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We've now managed to set up a batch processing solution wherein Photoshop goes and takes an entire folder full of images and flattens them and changes the resolution and converts them to CMYK and applies some sharpening, as well. The problem is that even though we've set up the Batch command, so it goes ahead and saves all the images to a separate folder, so it doesn't save over the originals, which is great by the way, we're saving to the original file formats. That is we're saving what were formerly layered files as PSD documents.
We're saving what were formerly flat files as JPGs, and it turns out that's not what anybody wants. When you're preparing CMYK images, whether for a designer or a commercial printer or whathaveyou, what they are going to expect is flattened TIFF files. That's the industry standard anyway, and so that's what I want to deliver. That means I need to introduce an additional operation into my Convert to CMYK action. So I still have Arles Amphitheatre and Avignon Street up onscreen. Either one of them will do. Just go ahead and click on Convert to CMYK, if you're working along with me.
That's the version that has no messages associated with it, so it just plows to the conversions without interruption. Go ahead and click on it to make it active and drop down here to the circular Record button. Click on it. It'll turn red to show you that indeed Photoshop is paying attention to you. Then I want you to go up to the File menu and choose the Save As command. It's very important that you choose Save As, instead of Save, even if Save is available to you. Then I want you to navigate your way to the CMYK for print subfolder, and what we're going to do here is leave the file name as it is, but change the format from PSD to TIFF.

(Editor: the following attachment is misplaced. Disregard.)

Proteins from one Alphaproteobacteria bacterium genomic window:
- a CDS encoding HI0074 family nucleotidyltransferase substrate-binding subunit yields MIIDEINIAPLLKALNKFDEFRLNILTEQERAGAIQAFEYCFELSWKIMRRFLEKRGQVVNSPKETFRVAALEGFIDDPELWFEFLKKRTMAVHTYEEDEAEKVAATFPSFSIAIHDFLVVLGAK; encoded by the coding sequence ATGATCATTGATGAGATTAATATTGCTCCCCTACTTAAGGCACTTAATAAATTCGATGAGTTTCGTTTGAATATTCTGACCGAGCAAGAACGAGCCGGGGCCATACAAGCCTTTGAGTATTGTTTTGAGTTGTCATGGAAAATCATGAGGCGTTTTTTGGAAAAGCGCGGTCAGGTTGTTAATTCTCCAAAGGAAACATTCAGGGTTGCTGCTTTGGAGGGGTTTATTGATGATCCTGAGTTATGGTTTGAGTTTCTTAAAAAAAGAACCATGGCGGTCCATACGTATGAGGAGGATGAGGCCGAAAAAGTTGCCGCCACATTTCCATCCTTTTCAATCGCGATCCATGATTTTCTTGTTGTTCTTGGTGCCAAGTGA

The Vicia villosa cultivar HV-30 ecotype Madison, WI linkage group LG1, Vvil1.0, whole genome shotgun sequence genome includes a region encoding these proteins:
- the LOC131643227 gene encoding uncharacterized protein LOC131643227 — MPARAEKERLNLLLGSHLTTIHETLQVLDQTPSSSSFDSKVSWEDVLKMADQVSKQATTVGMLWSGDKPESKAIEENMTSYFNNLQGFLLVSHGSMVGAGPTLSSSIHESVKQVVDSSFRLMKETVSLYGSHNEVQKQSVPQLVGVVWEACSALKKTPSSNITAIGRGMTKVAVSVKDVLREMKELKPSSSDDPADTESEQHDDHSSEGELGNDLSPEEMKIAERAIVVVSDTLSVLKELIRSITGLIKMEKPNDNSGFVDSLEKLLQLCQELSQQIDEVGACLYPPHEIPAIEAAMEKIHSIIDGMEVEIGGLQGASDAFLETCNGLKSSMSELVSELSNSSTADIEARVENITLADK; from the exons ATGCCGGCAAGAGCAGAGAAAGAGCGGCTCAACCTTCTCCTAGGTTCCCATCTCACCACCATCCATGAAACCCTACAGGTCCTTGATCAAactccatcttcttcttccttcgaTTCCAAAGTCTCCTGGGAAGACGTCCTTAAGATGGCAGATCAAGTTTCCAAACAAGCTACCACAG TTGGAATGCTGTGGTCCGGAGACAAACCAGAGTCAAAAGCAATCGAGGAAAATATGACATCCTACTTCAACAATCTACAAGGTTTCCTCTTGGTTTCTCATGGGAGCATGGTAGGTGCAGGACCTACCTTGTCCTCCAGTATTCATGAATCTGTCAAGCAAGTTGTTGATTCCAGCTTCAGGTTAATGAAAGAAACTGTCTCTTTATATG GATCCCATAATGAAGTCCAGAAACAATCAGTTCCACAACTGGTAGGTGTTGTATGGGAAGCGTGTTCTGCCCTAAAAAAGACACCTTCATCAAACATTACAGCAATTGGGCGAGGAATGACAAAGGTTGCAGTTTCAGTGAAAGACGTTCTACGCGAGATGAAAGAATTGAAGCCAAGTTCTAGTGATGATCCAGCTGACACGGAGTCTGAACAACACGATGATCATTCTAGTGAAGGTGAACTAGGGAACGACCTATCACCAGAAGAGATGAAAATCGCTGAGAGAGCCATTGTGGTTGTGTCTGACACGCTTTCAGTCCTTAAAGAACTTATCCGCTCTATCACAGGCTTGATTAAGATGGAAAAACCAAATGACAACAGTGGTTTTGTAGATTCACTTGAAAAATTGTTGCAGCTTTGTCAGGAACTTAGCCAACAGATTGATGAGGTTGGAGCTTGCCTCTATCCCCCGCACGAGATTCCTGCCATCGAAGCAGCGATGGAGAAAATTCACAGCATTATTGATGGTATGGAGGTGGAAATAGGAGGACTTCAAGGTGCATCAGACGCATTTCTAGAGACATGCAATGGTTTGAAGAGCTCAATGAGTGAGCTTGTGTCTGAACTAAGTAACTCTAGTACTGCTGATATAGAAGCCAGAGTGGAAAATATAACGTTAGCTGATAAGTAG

Notice that some of our formats are missing, because we're working with the CMYK image. So go ahead and choose TIFF, and make sure that the ICC Profile check box is turned on. Then click on the Save button, and you'll be confronted by the TIFF Options dialog box. I would suggest you change Image Compression to LZW. There are very few instances out there of rips that have problems with LZW compression. If you're at all worried about it, go ahead and consult with your commercial printer. But most page designs end up being saved as PDF documents, anyway.
So this information will be converted out, ultimately. But again, if you're handing off files directly to your commercial printer, ask them what you want to do. Pixel Order should be Interleaved, Byte Order does not matter. IBM, PC, or Macintosh is universally compatible. Click OK in order to save off that file. What you've really done is you've created a step here inside your action. Now here's where I always go wrong. I always just switch over to the Bridge and test out my action now as a batch processing operation, entirely forgetting that the action is still in the middle of recording.
If you do that, you're going to create problems. So go ahead and stop the recording process by clicking on the square Stop button, and you are now ready to go. So I'm going to go ahead and close these two images that are open onscreen by going up to the File menu, choosing Close All. They're both saved, so I don't get any error message. I'll go up to the Bridge icon here in the Applications bar, and that switches me over to the Bridge, as you well know. Now because I want to see what's really going on here, I'm going to click on CMYK for print, that folder, and I'm going to select all my files inside this folder and delete them, because I want a fresh start here.